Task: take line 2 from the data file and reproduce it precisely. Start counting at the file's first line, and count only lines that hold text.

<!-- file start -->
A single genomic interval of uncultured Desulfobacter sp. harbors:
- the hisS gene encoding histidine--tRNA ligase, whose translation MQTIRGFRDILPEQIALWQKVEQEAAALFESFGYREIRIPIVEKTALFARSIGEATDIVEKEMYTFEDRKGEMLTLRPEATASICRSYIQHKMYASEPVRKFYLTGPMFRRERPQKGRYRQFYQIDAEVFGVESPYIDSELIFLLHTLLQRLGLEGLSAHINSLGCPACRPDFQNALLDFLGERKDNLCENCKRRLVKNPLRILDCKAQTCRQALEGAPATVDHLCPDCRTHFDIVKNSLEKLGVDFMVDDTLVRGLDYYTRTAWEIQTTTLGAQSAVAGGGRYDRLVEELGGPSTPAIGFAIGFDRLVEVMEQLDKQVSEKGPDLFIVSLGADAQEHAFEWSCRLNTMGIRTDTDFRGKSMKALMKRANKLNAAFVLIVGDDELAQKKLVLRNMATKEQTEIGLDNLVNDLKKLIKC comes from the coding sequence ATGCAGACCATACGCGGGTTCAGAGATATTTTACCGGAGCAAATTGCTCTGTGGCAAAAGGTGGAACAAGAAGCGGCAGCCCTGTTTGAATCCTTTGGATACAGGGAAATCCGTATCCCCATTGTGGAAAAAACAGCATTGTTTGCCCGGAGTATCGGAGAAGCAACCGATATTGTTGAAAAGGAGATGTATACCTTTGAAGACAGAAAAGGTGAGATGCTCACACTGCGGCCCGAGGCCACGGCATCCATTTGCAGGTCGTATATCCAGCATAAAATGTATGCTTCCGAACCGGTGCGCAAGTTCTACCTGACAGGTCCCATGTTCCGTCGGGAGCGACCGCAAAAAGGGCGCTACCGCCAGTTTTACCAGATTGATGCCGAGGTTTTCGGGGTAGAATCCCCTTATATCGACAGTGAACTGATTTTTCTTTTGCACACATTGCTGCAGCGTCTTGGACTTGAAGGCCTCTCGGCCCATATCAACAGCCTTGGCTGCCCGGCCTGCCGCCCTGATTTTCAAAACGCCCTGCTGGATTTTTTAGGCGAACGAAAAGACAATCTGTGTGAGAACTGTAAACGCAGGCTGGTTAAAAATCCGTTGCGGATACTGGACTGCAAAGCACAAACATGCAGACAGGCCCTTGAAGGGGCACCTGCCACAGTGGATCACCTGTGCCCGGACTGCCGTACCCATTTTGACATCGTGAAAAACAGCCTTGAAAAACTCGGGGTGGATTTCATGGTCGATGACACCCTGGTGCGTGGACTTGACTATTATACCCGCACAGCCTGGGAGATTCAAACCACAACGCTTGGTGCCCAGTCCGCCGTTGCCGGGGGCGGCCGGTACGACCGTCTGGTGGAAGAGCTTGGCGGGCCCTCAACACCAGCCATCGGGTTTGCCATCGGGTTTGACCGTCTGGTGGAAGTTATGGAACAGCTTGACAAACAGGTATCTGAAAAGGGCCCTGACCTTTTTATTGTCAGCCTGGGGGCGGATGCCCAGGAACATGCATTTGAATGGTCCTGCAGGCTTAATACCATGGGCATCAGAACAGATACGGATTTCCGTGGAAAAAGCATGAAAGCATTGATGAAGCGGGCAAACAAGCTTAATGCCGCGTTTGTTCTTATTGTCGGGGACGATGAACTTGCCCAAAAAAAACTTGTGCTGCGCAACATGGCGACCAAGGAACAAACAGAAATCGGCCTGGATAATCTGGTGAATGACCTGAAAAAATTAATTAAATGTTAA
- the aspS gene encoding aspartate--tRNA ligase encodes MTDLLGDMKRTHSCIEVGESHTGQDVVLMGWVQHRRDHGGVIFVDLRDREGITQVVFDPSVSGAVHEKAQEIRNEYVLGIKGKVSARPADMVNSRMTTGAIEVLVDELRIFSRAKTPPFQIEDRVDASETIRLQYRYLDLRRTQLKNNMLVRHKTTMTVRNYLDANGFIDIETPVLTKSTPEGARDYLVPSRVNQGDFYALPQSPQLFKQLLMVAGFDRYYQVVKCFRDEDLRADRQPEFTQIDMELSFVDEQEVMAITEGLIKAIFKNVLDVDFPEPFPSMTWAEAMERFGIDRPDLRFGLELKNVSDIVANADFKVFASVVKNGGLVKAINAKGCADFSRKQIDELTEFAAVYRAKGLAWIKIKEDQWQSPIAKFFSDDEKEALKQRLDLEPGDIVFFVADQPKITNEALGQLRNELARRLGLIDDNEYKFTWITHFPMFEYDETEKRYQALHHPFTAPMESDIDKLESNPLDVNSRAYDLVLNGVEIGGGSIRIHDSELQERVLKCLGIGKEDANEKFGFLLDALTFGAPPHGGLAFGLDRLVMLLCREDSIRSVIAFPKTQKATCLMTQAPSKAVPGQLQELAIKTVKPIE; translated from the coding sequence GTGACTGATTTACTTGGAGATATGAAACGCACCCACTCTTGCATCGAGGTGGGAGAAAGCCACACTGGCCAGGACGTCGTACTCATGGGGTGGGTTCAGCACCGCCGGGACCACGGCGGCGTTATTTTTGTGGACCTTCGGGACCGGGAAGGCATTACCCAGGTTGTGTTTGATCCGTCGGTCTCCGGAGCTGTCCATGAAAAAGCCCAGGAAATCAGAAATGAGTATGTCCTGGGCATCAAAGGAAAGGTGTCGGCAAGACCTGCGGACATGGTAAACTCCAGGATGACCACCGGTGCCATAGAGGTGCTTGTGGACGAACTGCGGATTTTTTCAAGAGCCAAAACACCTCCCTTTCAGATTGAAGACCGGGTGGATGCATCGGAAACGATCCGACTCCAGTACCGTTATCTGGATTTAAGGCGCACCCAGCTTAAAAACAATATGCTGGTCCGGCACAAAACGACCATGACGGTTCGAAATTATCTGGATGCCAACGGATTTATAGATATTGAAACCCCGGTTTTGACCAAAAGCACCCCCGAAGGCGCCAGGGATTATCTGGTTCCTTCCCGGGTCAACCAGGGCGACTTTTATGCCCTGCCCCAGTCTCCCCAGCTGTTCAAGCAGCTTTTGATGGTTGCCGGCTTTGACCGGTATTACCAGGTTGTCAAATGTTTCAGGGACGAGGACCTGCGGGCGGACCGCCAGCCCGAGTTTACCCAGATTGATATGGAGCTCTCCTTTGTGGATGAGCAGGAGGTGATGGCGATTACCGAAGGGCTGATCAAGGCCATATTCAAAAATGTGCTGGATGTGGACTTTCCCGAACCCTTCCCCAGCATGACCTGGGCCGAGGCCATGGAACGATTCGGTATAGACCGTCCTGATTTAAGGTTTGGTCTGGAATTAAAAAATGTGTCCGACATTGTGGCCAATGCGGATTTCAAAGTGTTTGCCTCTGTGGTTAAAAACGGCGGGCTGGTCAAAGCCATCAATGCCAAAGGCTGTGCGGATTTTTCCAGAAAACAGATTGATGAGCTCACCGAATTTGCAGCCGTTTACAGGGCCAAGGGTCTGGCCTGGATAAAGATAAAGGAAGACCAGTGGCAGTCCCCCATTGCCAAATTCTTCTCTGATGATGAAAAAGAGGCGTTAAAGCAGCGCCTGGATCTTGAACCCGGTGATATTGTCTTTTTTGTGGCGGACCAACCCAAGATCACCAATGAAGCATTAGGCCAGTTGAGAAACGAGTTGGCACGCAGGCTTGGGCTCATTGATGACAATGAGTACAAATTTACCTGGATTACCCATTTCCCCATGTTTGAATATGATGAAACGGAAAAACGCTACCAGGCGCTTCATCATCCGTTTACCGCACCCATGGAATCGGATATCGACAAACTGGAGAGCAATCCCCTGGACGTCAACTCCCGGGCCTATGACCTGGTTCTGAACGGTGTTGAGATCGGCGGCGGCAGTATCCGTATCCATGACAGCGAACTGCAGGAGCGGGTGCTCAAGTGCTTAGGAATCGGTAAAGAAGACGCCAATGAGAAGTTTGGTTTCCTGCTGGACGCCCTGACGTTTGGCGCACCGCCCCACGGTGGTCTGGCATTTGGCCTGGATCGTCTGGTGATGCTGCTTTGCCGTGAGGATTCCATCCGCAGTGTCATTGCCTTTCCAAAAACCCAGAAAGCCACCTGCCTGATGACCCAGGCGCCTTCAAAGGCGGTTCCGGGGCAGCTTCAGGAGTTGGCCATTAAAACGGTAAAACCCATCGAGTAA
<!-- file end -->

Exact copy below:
- the hisS gene encoding histidine--tRNA ligase, whose translation MQTIRGFRDILPEQIALWQKVEQEAAALFESFGYREIRIPIVEKTALFARSIGEATDIVEKEMYTFEDRKGEMLTLRPEATASICRSYIQHKMYASEPVRKFYLTGPMFRRERPQKGRYRQFYQIDAEVFGVESPYIDSELIFLLHTLLQRLGLEGLSAHINSLGCPACRPDFQNALLDFLGERKDNLCENCKRRLVKNPLRILDCKAQTCRQALEGAPATVDHLCPDCRTHFDIVKNSLEKLGVDFMVDDTLVRGLDYYTRTAWEIQTTTLGAQSAVAGGGRYDRLVEELGGPSTPAIGFAIGFDRLVEVMEQLDKQVSEKGPDLFIVSLGADAQEHAFEWSCRLNTMGIRTDTDFRGKSMKALMKRANKLNAAFVLIVGDDELAQKKLVLRNMATKEQTEIGLDNLVNDLKKLIKC comes from the coding sequence ATGCAGACCATACGCGGGTTCAGAGATATTTTACCGGAGCAAATTGCTCTGTGGCAAAAGGTGGAACAAGAAGCGGCAGCCCTGTTTGAATCCTTTGGATACAGGGAAATCCGTATCCCCATTGTGGAAAAAACAGCATTGTTTGCCCGGAGTATCGGAGAAGCAACCGATATTGTTGAAAAGGAGATGTATACCTTTGAAGACAGAAAAGGTGAGATGCTCACACTGCGGCCCGAGGCCACGGCATCCATTTGCAGGTCGTATATCCAGCATAAAATGTATGCTTCCGAACCGGTGCGCAAGTTCTACCTGACAGGTCCCATGTTCCGTCGGGAGCGACCGCAAAAAGGGCGCTACCGCCAGTTTTACCAGATTGATGCCGAGGTTTTCGGGGTAGAATCCCCTTATATCGACAGTGAACTGATTTTTCTTTTGCACACATTGCTGCAGCGTCTTGGACTTGAAGGCCTCTCGGCCCATATCAACAGCCTTGGCTGCCCGGCCTGCCGCCCTGATTTTCAAAACGCCCTGCTGGATTTTTTAGGCGAACGAAAAGACAATCTGTGTGAGAACTGTAAACGCAGGCTGGTTAAAAATCCGTTGCGGATACTGGACTGCAAAGCACAAACATGCAGACAGGCCCTTGAAGGGGCACCTGCCACAGTGGATCACCTGTGCCCGGACTGCCGTACCCATTTTGACATCGTGAAAAACAGCCTTGAAAAACTCGGGGTGGATTTCATGGTCGATGACACCCTGGTGCGTGGACTTGACTATTATACCCGCACAGCCTGGGAGATTCAAACCACAACGCTTGGTGCCCAGTCCGCCGTTGCCGGGGGCGGCCGGTACGACCGTCTGGTGGAAGAGCTTGGCGGGCCCTCAACACCAGCCATCGGGTTTGCCATCGGGTTTGACCGTCTGGTGGAAGTTATGGAACAGCTTGACAAACAGGTATCTGAAAAGGGCCCTGACCTTTTTATTGTCAGCCTGGGGGCGGATGCCCAGGAACATGCATTTGAATGGTCCTGCAGGCTTAATACCATGGGCATCAGAACAGATACGGATTTCCGTGGAAAAAGCATGAAAGCATTGATGAAGCGGGCAAACAAGCTTAATGCCGCGTTTGTTCTTATTGTCGGGGACGATGAACTTGCCCAAAAAAAACTTGTGCTGCGCAACATGGCGACCAAGGAACAAACAGAAATCGGCCTGGATAATCTGGTGAATGACCTGAAAAAATTAATTAAATGTTAA